In August of 2015, Maestro Ioannides announced that she would be stepping down from the podium, ending her 12 year tenure with SPO in the spring of 2017. For the February 4th concert, her penultimate performance with this symphony, Sarah has prepared a program specially for Spartanburg with well-known and joyous classics by Fauré, Mozart, and Beethoven. The concert will open with Gabriel Fauré’s famous Pavane, op. 50 which will feature the Spartanburg Sings choral ensemble.

 

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Acclaimed saxophonist Amy Dickson performs Northwest premiere of groundbreaking Philip Glass arrangement

amy_dickson_1200px_cropped-341x242Grammy-nominated saxophonist Amy Dickson—2016 Young Australian of the Year—will perform the Northwest premiere of her arrangement of Philip Glass’s 1987 Violin Concerto with Symphony Tacoma.  Conducted by Sarah Ioannides, the program will also include Copland’s Appalachian Spring, Barber’s Adagio for Strings, and Bernstein’s Three Dance Episodes from On the Town.  The concert takes place at 7:30 p.m. Saturday, November 19 in the Pantages Theater, 901 Broadway.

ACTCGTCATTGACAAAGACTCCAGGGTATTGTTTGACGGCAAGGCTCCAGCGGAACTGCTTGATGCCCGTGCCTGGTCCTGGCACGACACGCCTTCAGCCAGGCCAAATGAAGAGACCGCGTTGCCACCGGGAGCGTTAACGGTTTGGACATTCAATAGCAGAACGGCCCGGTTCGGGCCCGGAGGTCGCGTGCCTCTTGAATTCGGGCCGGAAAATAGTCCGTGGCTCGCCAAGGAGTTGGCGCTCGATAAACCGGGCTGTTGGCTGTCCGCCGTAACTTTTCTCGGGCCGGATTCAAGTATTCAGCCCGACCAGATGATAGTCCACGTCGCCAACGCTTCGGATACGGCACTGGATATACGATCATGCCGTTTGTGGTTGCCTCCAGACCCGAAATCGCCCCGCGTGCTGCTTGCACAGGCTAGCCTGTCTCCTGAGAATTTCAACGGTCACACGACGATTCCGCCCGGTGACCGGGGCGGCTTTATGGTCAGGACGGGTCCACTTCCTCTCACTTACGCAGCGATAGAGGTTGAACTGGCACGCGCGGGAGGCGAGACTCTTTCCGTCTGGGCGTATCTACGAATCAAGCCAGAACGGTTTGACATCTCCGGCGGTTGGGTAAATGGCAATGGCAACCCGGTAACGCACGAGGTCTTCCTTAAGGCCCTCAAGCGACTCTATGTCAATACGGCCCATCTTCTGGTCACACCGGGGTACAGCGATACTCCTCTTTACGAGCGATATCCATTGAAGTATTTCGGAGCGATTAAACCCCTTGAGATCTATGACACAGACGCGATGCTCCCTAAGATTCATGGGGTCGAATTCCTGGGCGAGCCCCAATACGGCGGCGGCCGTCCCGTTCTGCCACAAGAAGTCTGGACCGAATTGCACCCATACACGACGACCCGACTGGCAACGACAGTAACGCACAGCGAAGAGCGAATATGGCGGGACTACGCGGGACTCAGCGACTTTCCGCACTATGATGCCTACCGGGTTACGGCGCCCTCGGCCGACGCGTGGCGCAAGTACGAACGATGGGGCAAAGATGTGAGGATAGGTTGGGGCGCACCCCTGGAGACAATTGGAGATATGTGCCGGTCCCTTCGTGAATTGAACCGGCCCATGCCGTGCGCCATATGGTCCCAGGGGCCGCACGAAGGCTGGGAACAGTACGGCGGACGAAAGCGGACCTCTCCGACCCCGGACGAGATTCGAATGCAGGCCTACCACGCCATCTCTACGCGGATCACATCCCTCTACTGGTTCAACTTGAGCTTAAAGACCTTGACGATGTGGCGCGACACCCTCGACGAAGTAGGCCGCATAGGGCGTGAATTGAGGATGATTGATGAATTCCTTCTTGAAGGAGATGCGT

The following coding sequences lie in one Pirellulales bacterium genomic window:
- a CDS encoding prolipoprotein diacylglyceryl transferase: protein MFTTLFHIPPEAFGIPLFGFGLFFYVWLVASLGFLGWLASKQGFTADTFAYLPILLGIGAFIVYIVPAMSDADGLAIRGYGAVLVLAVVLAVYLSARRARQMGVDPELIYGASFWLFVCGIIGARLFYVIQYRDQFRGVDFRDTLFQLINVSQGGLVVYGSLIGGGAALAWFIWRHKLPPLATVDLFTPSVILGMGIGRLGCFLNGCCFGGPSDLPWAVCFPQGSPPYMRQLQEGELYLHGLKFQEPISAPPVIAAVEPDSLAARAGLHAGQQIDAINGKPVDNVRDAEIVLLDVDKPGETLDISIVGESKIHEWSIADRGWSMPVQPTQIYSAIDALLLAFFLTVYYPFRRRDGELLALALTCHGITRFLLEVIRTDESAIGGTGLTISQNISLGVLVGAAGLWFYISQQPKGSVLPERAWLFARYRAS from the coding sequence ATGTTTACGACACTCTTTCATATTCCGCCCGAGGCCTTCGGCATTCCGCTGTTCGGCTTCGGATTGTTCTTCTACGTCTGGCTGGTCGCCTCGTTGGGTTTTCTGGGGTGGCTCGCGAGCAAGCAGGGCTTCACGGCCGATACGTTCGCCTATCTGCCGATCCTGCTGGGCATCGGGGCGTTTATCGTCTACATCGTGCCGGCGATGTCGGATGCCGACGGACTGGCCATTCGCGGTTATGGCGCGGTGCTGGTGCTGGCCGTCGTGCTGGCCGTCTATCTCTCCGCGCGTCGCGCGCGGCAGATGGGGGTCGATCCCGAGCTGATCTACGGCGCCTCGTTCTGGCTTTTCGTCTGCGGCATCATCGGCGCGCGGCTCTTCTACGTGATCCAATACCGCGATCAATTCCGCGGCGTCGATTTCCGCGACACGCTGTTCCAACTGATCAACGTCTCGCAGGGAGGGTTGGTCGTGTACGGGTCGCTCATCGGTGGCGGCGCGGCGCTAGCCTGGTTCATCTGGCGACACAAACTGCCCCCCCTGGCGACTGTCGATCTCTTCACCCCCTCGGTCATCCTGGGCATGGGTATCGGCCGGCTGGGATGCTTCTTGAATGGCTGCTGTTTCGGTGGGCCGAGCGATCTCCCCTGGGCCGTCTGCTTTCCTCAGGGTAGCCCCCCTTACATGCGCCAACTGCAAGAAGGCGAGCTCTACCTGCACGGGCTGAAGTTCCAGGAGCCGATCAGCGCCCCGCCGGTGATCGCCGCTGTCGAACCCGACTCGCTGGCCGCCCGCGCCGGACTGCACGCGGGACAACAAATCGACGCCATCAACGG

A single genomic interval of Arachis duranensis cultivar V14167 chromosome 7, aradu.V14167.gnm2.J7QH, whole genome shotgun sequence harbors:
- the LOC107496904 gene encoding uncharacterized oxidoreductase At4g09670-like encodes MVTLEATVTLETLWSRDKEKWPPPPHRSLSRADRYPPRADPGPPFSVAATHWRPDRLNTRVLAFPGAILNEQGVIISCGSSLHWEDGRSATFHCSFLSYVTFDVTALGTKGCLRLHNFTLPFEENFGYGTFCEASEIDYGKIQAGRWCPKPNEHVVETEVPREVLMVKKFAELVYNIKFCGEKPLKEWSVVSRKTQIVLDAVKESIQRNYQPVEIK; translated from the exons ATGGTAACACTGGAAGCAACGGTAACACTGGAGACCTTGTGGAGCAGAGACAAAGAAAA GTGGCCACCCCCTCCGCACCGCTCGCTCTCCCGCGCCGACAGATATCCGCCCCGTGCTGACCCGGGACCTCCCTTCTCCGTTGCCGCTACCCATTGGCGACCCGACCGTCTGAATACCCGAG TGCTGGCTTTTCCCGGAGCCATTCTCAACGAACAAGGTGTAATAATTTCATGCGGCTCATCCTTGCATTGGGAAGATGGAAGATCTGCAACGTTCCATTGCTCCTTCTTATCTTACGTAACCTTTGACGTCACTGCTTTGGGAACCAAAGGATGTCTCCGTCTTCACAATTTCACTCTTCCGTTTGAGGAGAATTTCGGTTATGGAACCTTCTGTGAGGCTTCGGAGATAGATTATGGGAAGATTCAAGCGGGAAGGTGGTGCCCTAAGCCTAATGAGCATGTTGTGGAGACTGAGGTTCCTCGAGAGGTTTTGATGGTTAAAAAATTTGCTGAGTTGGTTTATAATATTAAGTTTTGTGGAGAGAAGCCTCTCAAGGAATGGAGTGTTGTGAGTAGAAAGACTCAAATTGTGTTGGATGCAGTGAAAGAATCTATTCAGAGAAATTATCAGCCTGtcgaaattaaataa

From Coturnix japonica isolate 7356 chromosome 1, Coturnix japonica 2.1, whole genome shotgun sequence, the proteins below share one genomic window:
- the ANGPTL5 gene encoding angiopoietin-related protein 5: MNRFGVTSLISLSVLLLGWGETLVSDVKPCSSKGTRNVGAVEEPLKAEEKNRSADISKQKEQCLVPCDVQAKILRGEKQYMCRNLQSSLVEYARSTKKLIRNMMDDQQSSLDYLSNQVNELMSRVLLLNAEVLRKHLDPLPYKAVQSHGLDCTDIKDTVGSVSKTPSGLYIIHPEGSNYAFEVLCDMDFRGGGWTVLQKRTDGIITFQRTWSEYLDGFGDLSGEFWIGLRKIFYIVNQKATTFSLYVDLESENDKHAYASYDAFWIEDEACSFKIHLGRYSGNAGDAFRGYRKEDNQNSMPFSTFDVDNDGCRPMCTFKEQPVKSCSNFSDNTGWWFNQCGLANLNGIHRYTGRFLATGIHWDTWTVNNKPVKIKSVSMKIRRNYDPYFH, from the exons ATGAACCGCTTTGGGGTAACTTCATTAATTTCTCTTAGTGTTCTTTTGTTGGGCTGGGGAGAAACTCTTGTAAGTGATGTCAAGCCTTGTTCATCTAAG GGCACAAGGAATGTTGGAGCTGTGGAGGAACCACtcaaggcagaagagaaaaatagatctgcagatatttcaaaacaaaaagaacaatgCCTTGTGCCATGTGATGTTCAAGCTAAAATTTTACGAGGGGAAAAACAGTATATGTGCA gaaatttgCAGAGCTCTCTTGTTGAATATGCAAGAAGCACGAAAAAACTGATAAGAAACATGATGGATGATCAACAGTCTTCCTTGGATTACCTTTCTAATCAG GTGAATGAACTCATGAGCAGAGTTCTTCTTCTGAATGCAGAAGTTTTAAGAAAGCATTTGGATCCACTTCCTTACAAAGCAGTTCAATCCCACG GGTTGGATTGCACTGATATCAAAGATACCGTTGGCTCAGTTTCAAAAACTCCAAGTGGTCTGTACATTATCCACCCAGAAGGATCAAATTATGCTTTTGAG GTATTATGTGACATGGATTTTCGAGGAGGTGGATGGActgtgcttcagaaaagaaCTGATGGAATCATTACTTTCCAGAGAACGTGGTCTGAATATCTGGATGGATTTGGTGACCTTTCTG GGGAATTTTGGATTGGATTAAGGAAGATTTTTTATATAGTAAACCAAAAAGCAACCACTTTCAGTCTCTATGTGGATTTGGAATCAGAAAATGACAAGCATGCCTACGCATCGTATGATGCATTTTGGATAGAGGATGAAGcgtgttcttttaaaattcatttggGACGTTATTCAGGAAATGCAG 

Gramophone has described Amy Dickson as “a player with a difference who has an individual and unusual tone, luscious, silky-smooth, sultry and voluptuous by turns.”  In 2013 she became both the first saxophonist and the first Australian to win a Classic Brit Award, as MasterCard Breakthrough Artist of the Year.

 

AllMusic, in reviewing the disc, declared that “Dickson… makes the Glass concerto sound as though it was written for her instrument, rather than the violin.”